Stay safe devs, update your Java…

If you’re an Android developer, you’ll have the JDK installed somewhere. You need to keep this up-to-date. Java, along with the even more vulnerable Flash Player and Acrobat Reader make up the lion’s share all current serious security vulnerabilities on your computer.

Today, Oracle released JDK 7 update 7, and it specifically fixes a vulnerability disclosed last week. You can always download the latest JDK from this page: Click on the button ‘JDK 7u7′ (though, of course, over time that u7 will become u8 and so on).

Do it. Do it now!

If you’re not a developer and you have Java installed you still need to stay up-to-date. You should be promoted to update your Java — let it run and it’ll help you stay safe. Same goes for Flash, Acrobat Reader and Windows/OS X updates.

Edit: if you’re running OS X, you’ll notice that java -version still shows the version you had before. Annoyingly, you have to open ‘Java Preferences’ in your Applications/Utilities folder, and in the ‘Version’ column for Java 7, change the drop down to the version you just installed:

Shows how the Java Preferences window must be used on OSX to ensure that you are running the latest Java updates

Set the latest Java version in Java Preferences

Defeating Key Loggers with Snake Oil

This comes via John Gruber, who quotes a New York Times story about the odd security precautions a guy called Kenneth G. Lieberthal takes when he visits China. He calls out the fact that clipboard loggers are just as easy to install as key loggers. Here’s the relevant bit from the NYT article:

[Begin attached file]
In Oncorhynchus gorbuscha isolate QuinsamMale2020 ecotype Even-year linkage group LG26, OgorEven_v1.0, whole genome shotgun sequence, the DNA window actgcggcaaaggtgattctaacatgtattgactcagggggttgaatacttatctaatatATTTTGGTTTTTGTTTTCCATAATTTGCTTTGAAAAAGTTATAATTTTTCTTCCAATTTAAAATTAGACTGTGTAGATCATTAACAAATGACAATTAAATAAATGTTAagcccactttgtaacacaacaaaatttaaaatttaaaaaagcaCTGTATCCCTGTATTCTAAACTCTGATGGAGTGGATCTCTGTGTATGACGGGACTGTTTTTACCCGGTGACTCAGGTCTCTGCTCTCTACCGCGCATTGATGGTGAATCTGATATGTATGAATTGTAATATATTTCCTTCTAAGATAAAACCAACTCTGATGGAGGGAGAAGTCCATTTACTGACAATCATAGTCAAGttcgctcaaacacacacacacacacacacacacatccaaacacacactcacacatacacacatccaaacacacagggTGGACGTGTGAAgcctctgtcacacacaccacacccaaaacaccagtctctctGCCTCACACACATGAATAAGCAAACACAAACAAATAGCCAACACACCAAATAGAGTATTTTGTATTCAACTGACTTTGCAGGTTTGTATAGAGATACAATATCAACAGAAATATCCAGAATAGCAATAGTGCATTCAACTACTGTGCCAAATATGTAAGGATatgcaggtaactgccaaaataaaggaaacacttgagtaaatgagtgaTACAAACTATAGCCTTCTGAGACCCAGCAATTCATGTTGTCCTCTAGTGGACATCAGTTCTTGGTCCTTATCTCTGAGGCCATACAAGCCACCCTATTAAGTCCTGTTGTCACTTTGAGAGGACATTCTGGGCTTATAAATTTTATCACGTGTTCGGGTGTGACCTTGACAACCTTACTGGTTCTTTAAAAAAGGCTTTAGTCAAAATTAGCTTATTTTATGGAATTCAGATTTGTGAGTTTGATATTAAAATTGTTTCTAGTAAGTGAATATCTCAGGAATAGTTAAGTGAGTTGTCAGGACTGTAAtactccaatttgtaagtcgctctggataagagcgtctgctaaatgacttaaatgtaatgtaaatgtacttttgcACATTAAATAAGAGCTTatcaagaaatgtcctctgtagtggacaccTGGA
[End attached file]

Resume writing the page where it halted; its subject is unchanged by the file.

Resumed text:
[He] copies and pastes his password from a USB thumb drive. He never types in a password directly, because, he said, “the Chinese are very good at installing key-logging software on your laptop.”

This is a moronic policy designed purely to make Kenneth ‘feel’ more secure because, at the front of his mind, he is worried about key loggers. Gruber is right — a clip board logger is just as easy to implement as a key logger, but this over looks one important fact — a program to steal files from a USB stick is vastly easier to implement than either a key logger or a clip board logger, because it doesn’t need any special system privelege.

Don’t write your passwords down and don’t store them in a file. I presume there’s some missing detail here — maybe he’s using a programme that encrypts the file with the password, the article doesn’t say, but even if that’s so, he still needs to descrypt it some way or another, and that means the key logger would be just as effective.

If you want true security and it is important (and justified), use one time passwords.

Do You Need To Know About Hashing and Encryption?

There has been a bit of a hullabaloo over the past few days that started because of an app called Path. It even hit the mainstream news. This app was sending address book data back to its servers where it got stored in clear text. Not the smartest move, and Path certainly weren’t the only ones guilty of this.

If you’re a developer working on a system that handles sensitive data — and any email address or personally identifiable information is sensitive — you must educate yourself about hashing, salts and general encryption techniques (and the various gotchas). You owe it to your users. You’ve got to understand when to use encryption, when to use hashes and how they work and how they can be compromised.